Viewpoint by James Milner*
OTTAWA (IDN) – December 2019 was a time for cautious optimism for the Office of the United Nations High Commissioner for Refugees (UNHCR). They were celebrating the results of the first Global Refugee Forum, during which a wide range of states and other actors made pledges to enhance refugee support and share good practices.
Only a year later, on its 70th anniversary, the UNHCR issued a statement saying it was “in no mood to celebrate” given that conditions for refugees were getting markedly worse, not better.
What a difference a year makes.
Part of the pessimism was due to the COVID-19 pandemic. In an effort to contain the spread of the virus, states, like Canada, introduced significant border restrictions. The result was a rapid and widespread deterioration of refugee protection standards along with a dramatic reduction in the number of refugees who were able to access solutions, especially through third-country resettlement. In many parts of the world, refugees were also excluded from national health systems, the pivot to online learning, and responses to ease the impact of shuttered economies.
Another part of the pessimism was due to recurring and systemic limitations in the governance of the global refugee regime: those norms and institutions created in the aftermath of World War II to ensure protection for refugees and finding a solution to their plight.
COVID-19 simply amplified the weaknesses that long pre-date the pandemic: the absence of mechanisms to ensure reliable international cooperation, a funding structure that gives disproportionate power to donor states over the states that host refugees, and the privileging of state interests over the needs of refugees.
Yet while the pandemic has highlighted the deep limitations of the refugee regime, it has also highlighted opportunities for an enhanced post-pandemic one.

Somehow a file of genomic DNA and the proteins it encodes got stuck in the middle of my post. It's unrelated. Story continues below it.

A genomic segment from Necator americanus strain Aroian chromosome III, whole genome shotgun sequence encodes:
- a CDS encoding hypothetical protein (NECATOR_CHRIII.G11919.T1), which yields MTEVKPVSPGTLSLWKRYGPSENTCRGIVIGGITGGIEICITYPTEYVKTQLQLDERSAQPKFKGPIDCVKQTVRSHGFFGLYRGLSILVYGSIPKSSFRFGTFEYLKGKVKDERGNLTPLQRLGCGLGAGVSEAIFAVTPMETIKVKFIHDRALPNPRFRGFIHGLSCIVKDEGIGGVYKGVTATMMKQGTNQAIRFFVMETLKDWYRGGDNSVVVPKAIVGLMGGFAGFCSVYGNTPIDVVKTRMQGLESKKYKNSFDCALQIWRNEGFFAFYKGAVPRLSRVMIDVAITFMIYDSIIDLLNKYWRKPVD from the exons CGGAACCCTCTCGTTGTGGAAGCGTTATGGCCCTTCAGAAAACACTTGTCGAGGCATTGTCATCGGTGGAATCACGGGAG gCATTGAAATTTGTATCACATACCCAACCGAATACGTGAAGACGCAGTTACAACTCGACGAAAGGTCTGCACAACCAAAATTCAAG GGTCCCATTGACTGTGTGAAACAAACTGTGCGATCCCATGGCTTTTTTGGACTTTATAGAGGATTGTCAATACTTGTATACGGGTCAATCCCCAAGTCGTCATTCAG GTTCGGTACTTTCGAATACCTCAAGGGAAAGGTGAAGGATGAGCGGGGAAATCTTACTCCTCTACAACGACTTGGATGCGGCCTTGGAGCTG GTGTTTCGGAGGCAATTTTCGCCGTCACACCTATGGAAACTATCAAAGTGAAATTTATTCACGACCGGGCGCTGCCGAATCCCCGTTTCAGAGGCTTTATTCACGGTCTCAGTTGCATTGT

In his 2020 report, for example, Bob Rae, Special Envoy of the Prime Minister of Canada on Humanitarian and Refugee issues, called for a new approach to refugees that leverages all elements of Canada’s foreign policy to promote the protection and find solutions for refugees. This would be a game-changer, but it is a steep hill to climb.
Where to start?
Recent work by partners in the Local Engagement Refugee Research Network (LERRN) makes some encouraging suggestions on where we can start in the long and difficult process of building a more responsive and reliable global refugee regime.
The best place to start is making meaningful refugee participation a reality.
In 2018, the UN General Assembly affirmed the Global Compact on Refugees (GCR). The goal of the GCR is to reinvigorate the kind of international cooperation needed to make the refugee regime work. Critically, one of the innovations of the GCR is the recognition that “responses are most effective when they actively and meaningfully engage those they are intended to protect and assist.”
The significant role of refugee leadership was on display throughout 2020 as they were on the frontlines of responding to the pandemic in their communities. This experience demonstrates the critical role that refugee-led responses continue to play, especially when international actors are limited in their mobility and access.
We now need to move from anecdote to evidence on the factors that enable and constrain refugee-led responses. Tangible steps are also needed to ensure that refugees play a meaningful, substantive and sustained role at all levels in the planning, implementation and evaluation of policy and practice.
A potential model to follow is Canada, which made history in 2019 by including a Refugee Advisor, Mustafa Alio, in its delegation to the Global Refugee Forum. In June 2020, Canada made a standing commitment to include refugees in its delegations to meetings of the international refugee system and encouraged other states to do the same.
Given the centrality of states in the decision-making structures of the global refugee regime, meaningful refugee participation within state delegations could help ensure that its outcomes are better informed by the daily realities of displacement and seen as more legitimate in the eyes of refugees.